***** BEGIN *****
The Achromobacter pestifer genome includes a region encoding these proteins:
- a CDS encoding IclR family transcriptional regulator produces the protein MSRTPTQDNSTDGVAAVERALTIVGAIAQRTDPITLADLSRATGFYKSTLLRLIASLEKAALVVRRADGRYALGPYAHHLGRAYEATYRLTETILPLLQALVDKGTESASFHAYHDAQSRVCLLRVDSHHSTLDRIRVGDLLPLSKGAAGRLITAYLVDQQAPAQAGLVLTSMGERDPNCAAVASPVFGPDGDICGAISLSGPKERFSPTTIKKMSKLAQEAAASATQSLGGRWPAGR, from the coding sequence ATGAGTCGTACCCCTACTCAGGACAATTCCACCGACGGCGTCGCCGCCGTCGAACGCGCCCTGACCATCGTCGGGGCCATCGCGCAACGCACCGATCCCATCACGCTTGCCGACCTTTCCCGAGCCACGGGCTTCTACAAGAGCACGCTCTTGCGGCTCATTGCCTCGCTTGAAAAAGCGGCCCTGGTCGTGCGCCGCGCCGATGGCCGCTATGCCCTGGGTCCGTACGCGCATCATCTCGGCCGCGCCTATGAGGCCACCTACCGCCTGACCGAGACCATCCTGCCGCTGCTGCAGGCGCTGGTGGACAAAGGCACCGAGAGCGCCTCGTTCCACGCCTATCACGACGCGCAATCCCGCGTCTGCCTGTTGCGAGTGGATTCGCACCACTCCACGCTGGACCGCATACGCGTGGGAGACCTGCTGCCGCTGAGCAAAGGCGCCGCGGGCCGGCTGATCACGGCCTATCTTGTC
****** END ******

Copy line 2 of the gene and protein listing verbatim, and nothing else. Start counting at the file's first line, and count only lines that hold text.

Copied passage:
- a CDS encoding IclR family transcriptional regulator produces the protein MSRTPTQDNSTDGVAAVERALTIVGAIAQRTDPITLADLSRATGFYKSTLLRLIASLEKAALVVRRADGRYALGPYAHHLGRAYEATYRLTETILPLLQALVDKGTESASFHAYHDAQSRVCLLRVDSHHSTLDRIRVGDLLPLSKGAAGRLITAYLVDQQAPAQAGLVLTSMGERDPNCAAVASPVFGPDGDICGAISLSGPKERFSPTTIKKMSKLAQEAAASATQSLGGRWPAGR, from the coding sequence ATGAGTCGTACCCCTACTCAGGACAATTCCACCGACGGCGTCGCCGCCGTCGAACGCGCCCTGACCATCGTCGGGGCCATCGCGCAACGCACCGATCCCATCACGCTTGCCGACCTTTCCCGAGCCACGGGCTTCTACAAGAGCACGCTCTTGCGGCTCATTGCCTCGCTTGAAAAAGCGGCCCTGGTCGTGCGCCGCGCCGATGGCCGCTATGCCCTGGGTCCGTACGCGCATCATCTCGGCCGCGCCTATGAGGCCACCTACCGCCTGACCGAGACCATCCTGCCGCTGCTGCAGGCGCTGGTGGACAAAGGCACCGAGAGCGCCTCGTTCCACGCCTATCACGACGCGCAATCCCGCGTCTGCCTGTTGCGAGTGGATTCGCACCACTCCACGCTGGACCGCATACGCGTGGGAGACCTGCTGCCGCTGAGCAAAGGCGCCGCGGGCCGGCTGATCACGGCCTATCTTGTC